St. Luke's B.E.S.T.

Smoking and Surgery

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If You Smoke, Now Is The Time To Quit.

Smoking can be detrimental to your health in ways that go beyond disease, such as how your body handles surgery. Smoking increases the mucus in your airways and decreases your ability to fight infections. The nicotine from cigarettes can increase your blood pressure; heart rate and risk of irregular heartbeats. The carbon dioxide in cigarettes decreases the amount of oxygen in your blood.

  • Your body needs a healthy supply of oxygen to help heal after surgery. When you smoke, the molecules that transport oxygen throughout your body, called hemoglobin, are unable to carry the needed amount of oxygen to your organs and tissues. As a result, your body becomes deprived of the oxygen it needs to repair wounds and build healthy new tissue. Smoking also causes narrowing of the blood vessels, which can prevent blood, oxygen and nutrients from reaching your healing wound.
  • Smoking thickens your blood which makes it more difficult for blood to travel through your blood vessels. Thickened blood raises your risk of developing a blood clot in your legs. If a blood clot travels from your legs to another part of your body, it could cause a heart attack, stroke, or pulmonary embolism (a blood clot in your lungs).
  • Smoking raises your risk of infection. Your blood contains cells called neutrophils that help fight infection. Smoking causes these cells to lose some of their infection-fighting power, which can double your chances of getting an infection after surgery compared to a non-smoker. If you develop an infection, it will not only slow your recovery, but you may need to take antibiotics, have another surgery, or spend more time in the hospital.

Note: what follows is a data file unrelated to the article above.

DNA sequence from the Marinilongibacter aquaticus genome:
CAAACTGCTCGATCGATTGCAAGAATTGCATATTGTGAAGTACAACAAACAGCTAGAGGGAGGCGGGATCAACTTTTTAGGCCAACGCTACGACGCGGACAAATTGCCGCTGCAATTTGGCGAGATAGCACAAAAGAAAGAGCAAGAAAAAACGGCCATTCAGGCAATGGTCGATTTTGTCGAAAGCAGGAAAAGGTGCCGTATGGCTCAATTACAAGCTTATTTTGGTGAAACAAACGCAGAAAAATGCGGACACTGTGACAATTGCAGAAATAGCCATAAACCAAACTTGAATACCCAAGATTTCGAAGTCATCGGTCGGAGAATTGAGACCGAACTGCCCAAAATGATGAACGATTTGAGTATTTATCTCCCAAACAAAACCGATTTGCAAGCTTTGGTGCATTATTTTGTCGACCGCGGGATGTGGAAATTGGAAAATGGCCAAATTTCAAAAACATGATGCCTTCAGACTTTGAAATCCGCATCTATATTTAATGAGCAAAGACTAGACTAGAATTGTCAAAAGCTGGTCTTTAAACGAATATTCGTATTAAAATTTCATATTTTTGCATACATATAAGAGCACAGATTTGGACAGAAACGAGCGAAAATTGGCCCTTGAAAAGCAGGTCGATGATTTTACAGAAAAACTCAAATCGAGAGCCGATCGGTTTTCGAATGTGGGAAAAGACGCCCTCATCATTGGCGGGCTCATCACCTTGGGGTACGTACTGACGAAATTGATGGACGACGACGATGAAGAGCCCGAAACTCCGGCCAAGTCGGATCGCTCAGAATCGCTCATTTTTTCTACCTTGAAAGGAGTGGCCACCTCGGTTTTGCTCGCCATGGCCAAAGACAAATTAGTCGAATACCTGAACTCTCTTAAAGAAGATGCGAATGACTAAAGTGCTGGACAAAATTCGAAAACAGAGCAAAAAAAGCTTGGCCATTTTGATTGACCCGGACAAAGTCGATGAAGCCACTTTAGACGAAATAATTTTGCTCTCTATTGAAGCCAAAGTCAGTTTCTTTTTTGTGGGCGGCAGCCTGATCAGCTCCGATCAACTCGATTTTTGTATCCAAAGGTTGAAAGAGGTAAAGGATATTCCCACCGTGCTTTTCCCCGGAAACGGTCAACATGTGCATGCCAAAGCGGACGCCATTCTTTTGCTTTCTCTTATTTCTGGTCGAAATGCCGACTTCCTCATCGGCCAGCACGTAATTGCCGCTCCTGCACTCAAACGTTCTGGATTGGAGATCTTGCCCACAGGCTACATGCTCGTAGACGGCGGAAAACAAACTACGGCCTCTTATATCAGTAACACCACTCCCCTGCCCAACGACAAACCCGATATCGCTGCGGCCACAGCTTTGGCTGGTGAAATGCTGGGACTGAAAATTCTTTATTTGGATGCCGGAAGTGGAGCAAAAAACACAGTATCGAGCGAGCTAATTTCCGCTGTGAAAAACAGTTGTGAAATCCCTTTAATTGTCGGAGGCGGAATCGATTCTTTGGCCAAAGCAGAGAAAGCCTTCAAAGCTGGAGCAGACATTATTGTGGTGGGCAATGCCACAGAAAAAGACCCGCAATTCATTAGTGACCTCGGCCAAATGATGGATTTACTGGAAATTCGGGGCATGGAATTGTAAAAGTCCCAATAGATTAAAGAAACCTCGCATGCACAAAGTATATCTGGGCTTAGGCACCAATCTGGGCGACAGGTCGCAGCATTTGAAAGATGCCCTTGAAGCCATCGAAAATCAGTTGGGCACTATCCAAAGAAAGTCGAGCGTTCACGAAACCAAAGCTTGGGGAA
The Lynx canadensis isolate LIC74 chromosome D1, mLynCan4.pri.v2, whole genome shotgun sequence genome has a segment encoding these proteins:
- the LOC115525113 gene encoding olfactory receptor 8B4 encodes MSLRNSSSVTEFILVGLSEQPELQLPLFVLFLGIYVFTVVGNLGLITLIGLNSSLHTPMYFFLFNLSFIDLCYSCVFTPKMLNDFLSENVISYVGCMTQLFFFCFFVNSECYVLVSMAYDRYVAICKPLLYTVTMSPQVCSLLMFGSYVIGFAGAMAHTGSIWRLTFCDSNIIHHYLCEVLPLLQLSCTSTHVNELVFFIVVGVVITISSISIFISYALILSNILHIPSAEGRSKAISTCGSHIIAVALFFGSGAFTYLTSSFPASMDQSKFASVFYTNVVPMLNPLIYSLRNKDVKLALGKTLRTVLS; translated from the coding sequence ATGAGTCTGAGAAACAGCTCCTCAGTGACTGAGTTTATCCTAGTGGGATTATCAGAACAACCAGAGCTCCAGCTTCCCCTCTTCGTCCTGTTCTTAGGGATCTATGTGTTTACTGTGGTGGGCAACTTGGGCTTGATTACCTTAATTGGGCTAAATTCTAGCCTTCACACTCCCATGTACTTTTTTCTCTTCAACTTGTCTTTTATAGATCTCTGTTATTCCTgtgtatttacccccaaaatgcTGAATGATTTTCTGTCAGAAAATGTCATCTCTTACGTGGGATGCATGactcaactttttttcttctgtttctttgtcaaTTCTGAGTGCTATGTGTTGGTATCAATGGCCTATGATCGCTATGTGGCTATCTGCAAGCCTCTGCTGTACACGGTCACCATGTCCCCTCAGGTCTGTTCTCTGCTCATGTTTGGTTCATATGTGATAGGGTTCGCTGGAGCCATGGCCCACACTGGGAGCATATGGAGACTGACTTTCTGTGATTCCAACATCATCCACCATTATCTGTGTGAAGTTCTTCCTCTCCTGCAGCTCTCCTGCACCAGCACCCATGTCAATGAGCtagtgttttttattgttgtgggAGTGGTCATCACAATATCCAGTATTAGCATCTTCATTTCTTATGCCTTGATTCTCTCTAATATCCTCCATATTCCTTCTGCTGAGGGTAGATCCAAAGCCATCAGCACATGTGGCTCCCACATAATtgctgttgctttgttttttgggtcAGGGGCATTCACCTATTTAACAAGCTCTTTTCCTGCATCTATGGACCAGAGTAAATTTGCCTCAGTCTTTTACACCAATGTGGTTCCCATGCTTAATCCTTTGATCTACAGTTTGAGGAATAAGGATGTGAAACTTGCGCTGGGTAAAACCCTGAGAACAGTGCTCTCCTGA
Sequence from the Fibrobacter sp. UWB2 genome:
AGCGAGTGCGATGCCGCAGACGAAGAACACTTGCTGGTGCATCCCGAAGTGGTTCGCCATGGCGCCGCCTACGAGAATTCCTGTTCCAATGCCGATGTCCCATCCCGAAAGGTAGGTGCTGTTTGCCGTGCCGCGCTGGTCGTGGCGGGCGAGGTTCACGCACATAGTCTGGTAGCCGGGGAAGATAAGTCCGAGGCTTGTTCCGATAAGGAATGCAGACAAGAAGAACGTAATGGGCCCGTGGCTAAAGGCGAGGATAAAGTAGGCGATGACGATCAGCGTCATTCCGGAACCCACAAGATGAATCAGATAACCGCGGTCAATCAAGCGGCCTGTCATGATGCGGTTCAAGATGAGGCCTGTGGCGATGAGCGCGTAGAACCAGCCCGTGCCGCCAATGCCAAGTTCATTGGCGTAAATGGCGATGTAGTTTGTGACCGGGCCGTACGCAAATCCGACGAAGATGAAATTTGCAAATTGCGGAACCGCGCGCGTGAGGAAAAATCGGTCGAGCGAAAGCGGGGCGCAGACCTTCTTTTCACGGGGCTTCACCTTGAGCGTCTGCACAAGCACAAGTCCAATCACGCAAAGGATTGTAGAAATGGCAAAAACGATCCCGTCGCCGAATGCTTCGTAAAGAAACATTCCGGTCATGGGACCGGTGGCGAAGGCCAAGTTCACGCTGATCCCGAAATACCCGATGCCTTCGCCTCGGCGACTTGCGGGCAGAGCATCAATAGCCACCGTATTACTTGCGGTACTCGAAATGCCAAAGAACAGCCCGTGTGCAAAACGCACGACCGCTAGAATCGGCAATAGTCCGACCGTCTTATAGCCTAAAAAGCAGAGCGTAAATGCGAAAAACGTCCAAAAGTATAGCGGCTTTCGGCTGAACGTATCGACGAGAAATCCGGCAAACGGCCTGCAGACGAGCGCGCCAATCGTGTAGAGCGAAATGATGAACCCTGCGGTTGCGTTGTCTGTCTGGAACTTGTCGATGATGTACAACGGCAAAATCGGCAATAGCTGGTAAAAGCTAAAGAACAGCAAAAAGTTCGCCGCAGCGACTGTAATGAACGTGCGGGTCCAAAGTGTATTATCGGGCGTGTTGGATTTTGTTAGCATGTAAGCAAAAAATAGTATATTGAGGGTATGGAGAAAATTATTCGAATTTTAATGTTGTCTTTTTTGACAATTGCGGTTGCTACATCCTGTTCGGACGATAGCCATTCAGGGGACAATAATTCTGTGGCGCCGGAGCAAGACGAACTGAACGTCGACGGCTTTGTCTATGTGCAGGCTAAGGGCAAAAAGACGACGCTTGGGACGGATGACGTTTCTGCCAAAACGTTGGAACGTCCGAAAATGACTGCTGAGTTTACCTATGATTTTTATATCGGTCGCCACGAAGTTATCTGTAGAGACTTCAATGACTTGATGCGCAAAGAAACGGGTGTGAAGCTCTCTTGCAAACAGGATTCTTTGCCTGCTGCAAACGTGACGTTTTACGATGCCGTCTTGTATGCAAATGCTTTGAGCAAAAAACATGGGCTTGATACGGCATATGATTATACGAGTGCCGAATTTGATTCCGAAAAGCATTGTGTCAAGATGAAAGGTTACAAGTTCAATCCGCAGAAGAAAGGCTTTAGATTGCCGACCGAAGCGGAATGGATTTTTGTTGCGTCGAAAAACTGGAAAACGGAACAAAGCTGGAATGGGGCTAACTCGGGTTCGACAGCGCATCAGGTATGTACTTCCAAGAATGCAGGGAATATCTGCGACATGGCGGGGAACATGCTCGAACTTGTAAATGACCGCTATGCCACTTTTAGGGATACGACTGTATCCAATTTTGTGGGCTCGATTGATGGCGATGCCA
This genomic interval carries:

• Smoking increases inflammation and sometimes pain. The chemicals found in cigarettes can increase the amount of inflammation, or swelling, throughout your body. After surgery, this extra swelling can cause smokers to experience more pain than non-smokers.

Knowing this doesn’t make it easier to quit. You may have tried to quit in the past and gone back to smoking or chewing tobacco. We understand this and can support you through a plan for quitting now. Once a quit data is set, review your options and find the best one that will work for you. Quitting even 4-6 weeks before your surgery and staying smoke free 4 weeks afterwards can reduce the risk of complications (such as heart attack, pneumonia, wound infection, breathing problems, stroke) and help your body heal better and faster after your operation.